Friday, July 15, 2005

Boasting of Botswana


Jack, at Jack of Clubs, had an interesting post the other day about Botswana. Apparently, Botswana, unlike most African countries, is doing pretty well:


I have long been an admirer of the nation of Botswana. Almost alone among African countries it stands as an example of liberty, prosperity and stability. I thought I had said something about this several months ago on this blog, but I could not find it in the archives. It had also occured to mention Botswana in connection with the hoopla over the Live-8 concert, but I didn't get around to it. Fortunately, Will Franklin has picked up the slack in his entry for the Carnival of the Revolutions:

Botswana is the model for reforming Africa. It has a generally free and open market economy; it is freer, politically (.pdf -- Freedom House), than Brazil, India, and even Jamaica. Corruption is low, the free enterprise system is allowed to work, and, what do you know, the country is one of the more successful countries in Africa.

Botswana's per capita GDP ($9,200) is above that of China, Ukraine, Bulgaria, Turkey, Brazil, and Thailand;

Botswana's per capita GDP even bests the world average.Contrast Botswana with Zambia (or any number of sub-Saharan nations), and you can really see how much institutions matter.

In short, Africa could learn a lot, from one of its own.

One thing Will does not point out is that Botswana is largely a Christian nation. According to the CIA World Factbook, 71.6% of Batswana are Christians. (I have seen other estimates that place the number closer to 50%, but these numbers are only good for comaparison anyway.)

Additionally about 80% of the country is literate, which is low by Western standards but remarkably high for African nations. Curiously, the female literacy rate is higher at 82.4% than the male rate at 76.9%. I would suggest that the prosperity Will cites is largely due to these two facts, both of which can be traced to the legacy of the British Empire.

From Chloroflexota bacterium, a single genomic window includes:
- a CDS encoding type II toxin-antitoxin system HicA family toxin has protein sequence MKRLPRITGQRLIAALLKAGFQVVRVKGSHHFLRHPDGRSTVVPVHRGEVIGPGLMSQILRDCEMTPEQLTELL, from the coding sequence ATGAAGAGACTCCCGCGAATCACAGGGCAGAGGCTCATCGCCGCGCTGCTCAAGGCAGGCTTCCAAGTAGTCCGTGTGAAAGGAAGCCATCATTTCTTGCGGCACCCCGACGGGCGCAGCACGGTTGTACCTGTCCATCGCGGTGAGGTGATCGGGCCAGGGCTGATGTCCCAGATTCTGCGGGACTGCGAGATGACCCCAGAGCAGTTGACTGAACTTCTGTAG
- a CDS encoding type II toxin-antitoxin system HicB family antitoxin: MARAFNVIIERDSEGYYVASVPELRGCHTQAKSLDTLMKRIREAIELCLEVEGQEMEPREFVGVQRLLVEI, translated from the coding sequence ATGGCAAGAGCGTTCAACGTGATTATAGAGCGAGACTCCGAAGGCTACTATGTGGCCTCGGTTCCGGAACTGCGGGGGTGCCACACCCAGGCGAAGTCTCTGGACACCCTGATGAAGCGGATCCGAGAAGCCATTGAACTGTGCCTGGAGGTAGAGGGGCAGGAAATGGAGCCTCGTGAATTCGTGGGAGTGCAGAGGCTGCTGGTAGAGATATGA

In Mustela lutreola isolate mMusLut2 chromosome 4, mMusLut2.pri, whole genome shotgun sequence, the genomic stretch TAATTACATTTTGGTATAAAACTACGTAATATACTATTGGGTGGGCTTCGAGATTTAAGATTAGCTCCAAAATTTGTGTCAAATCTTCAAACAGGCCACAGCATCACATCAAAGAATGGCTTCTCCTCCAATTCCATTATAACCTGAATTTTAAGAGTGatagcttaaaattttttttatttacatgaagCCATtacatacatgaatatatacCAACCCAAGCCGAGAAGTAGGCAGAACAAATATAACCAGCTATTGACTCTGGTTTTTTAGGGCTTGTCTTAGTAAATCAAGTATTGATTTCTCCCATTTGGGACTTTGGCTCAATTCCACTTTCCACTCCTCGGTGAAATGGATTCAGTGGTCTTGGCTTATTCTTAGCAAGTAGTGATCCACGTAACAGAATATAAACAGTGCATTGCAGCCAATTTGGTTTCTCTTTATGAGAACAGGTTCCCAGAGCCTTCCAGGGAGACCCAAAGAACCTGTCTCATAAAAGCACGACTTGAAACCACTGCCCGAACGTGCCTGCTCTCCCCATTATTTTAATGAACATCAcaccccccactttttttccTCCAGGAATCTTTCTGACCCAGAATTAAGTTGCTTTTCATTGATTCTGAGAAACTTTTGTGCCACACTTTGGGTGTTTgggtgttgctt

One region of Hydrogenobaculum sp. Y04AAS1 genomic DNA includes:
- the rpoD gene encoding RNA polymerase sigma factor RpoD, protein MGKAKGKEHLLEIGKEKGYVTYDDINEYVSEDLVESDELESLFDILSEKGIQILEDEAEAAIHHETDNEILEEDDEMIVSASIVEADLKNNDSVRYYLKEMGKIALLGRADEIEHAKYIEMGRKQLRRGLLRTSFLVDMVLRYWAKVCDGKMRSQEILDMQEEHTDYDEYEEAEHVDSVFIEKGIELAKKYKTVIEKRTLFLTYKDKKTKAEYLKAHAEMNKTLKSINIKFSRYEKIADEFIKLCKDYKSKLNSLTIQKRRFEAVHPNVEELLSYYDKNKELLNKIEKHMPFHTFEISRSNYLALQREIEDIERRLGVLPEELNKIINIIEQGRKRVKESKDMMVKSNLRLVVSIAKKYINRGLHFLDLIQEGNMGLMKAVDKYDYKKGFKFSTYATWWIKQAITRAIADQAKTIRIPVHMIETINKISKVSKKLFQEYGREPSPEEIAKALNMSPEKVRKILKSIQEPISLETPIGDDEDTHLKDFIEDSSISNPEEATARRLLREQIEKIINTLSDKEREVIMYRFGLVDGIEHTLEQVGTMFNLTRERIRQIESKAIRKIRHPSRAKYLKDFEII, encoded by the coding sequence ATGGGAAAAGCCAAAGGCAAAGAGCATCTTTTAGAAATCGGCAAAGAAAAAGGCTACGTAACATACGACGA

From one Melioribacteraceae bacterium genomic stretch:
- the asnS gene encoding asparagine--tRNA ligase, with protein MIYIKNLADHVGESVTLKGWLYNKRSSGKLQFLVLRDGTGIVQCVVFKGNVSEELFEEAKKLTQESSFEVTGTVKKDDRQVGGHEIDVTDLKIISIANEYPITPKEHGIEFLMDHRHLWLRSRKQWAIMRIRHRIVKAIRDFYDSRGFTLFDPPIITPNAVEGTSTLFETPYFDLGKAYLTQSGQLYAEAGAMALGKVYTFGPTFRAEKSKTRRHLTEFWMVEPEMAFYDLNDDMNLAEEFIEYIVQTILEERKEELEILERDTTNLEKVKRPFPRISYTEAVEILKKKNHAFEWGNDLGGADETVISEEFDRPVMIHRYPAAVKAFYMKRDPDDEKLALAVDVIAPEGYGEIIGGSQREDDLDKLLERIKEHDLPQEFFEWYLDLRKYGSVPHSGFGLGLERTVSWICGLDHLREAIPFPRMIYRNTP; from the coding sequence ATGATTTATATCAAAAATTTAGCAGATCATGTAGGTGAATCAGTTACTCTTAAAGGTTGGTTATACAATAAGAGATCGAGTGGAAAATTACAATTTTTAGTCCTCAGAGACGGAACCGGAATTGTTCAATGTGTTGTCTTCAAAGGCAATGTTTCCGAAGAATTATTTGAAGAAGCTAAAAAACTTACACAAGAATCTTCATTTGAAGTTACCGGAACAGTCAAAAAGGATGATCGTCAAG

Well, what do you know? The African country which shares a religious and political heritage with the United States is doing better than the most of the rest of the African countries. Makes you wonder if maybe we should be working to help Africans install Democratic Republics in Africa, instead of just giving them money. From the New York Times, via Atlas Shrugs:



Don't insult Africa, this continent so rich yet so badly led. Instead, insult its leaders, who have ruined everything. Our anger is all the greater because despite all the presidents for life, despite all the evidence of genocide, we didn't hear anyone at Live 8 raise a cry for democracy in Africa.

Don't the organizers of the concerts realize that Africa lives under the oppression of rulers like Yoweri Museveni (who just eliminated term limits in Uganda so he can be president indefinitely) and Omar Bongo (who has become immensely rich in his three decades of running Gabon)? Don't they know what is happening in Cameroon, Chad, Togo and the Central African Republic? Don't they understand that fighting poverty is fruitless if dictatorships remain in place?

Even more puzzling is why Youssou N'Dour and other Africans participated in this charade. Like us, they can't help but know that Africa's real problem is the lack of freedom of expression, the usurpation of power, the brutal oppression.

Neither debt relief nor huge amounts of food aid nor an invasion of experts will change anything. Those will merely prop up the continent's dictators. It's up to each nation to liberate itself and to help itself. When there is a problem in the United States, in Britain, in France, the citizens vote to change their leaders. And those times when it wasn't possible to freely vote to change those leaders, the people revolted.